What should customers expect to see?

While crews have the hydrants open, passersby may notice a lot of water running down the road to a nearby storm drain. At times, the water may be very cloudy or brownish.

Is it common to flush the pipes?

Charlotte Water uses three techniques to clean and maintain the drinking water system: spot flushing, auto flushing, and unidirectional flushing.

Spot flushing is used to address discolored water issues. This includes when drinking water is discolored due to a disturbance in the system such as construction or other hydrant activity. Crews open fire hydrants to flush this water out of the system and bring fresh water into the pipes.
Auto-flushing is similar to spot flushing and is used to maintain water quality by reducing the water age in the distribution system. This type of flushing uses an automatic flushing device, called an auto-flusher, which is connected to hydrants and programmed to flush water at certain time intervals and flow rates. Using an auto-flusher reduces the amount of staff time needed to maintain consistently better water quality at a certain location in the distribution system while using water in a more efficient manner.

Unidirectional flushing is not used in response to a specific water quality issue but instead is used as routine maintenance to prevent problems from arising. The goal of unidirectional flushing is to clean the insides of the water delivery pipes. Cleaning the pipes removes sediment that builds up in the pipes. This reduces the potential for water quality problems. Unidirectional flushing works by forcing water in the pipes to flow at much higher speeds than normal. Flushing crews first open and close valves to isolate sections of pipe, and then the water and any mineral sediments in the pipes are flushed out through an open fire hydrant.

Has the sediment built up in the pipes harmed me?

The sediment from mineral deposits in the pipes is only dislodged when the water is flowing at very high speeds. It has not impacted water quality but may have impacted water pressures and pipe capacity.
Unidirectional flushing will have minimal impacts to customers. If you see hydrant flushing crews working in the area, please drive carefully and treat them like any other road construction crew.
Customers in the immediate vicinity of flushing may notice temporarily discolored water and lower than normal water pressure. The discoloration does not pose a health risk. However, avoid using tap water or running the washing machine or dishwasher until flushing is complete.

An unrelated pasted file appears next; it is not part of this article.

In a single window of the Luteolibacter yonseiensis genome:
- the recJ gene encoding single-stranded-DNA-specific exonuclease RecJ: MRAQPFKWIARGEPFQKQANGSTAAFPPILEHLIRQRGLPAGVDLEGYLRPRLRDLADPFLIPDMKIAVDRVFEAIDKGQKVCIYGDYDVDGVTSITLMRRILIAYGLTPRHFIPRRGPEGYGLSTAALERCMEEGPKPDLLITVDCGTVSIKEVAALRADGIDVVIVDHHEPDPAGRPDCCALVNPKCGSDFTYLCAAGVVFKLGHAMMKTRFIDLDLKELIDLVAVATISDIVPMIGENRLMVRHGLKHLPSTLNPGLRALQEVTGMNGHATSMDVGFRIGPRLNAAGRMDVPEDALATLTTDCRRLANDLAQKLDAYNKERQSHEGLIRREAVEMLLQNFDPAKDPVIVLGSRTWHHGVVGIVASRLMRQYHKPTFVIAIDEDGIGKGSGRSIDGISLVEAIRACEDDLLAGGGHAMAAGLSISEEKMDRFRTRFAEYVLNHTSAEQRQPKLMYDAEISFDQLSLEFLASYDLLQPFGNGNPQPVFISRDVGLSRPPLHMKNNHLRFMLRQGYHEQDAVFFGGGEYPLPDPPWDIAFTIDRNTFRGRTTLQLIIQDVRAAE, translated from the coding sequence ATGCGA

If you experience some discoloration in your water from nearby flushing, run the cold water at one tap for 5 minutes to see if it clears. If it does not clear wait an hour and try again. When the water runs clear, flush any taps where discolored water was present. If not clear after one hour, call 311 to report issues.

Why is My Water Bubbly, Cloudy, or Discolored? What is Turbidity?

A little bubbly water may catch you by surprise, but don’t worry. We didn’t change your tap to champagne. Sometimes air can get trapped inside pipes and cause temporary bubbles in a glass of water. If you notice cloudy or discolored water, it may be mineral deposits.

Very fine sediment from mineral deposits settles out of the water and accumulates in the bottom of the pipes over several years. The mineral deposits in the pipes can be dislodged during sudden changes in the direction or flow of the water (i.e., water main break, hydrant use, etc.).

CLTWater notifies water billing customers of planned and unplanned water outages as soon as possible. If you rent, you can sign up to receive alerts at If you are notified of a water outage, please turn off dishwashers, washing machines, and automatic ice machines until water service is restored.

Once water service is restored, you shouldn’t experience bubbly, cloudy, or discolored water. If you do, please:

  • Run cold water for 10 minutes (preferably an outside spigot or bathtub first).
  • When water runs clear, run cold water through any faucets where discolored water is present.
  • If the water isn’t clear, run cold water for an additional 10 minutes and carefully unscrew faucet aerators to remove and clean.
  • If water is not clear, please call 311 or 704-336-7600 and say or select water emergency.

Turbidity is the measure of the cloudiness of the water and is a key water quality measurement taken at our treatment plants, fire hydrants, and sampling stations. Charlotte Water (CLTWater) tests water throughout Mecklenburg County daily.

Your home’s humidity will typically be less than one Nephelometric turbidity unit (NTU). A glass of water with a reading of five NTU is just noticeable to the average person. If you notice cloudy water, it is likely a higher NTU, and you should follow the steps above.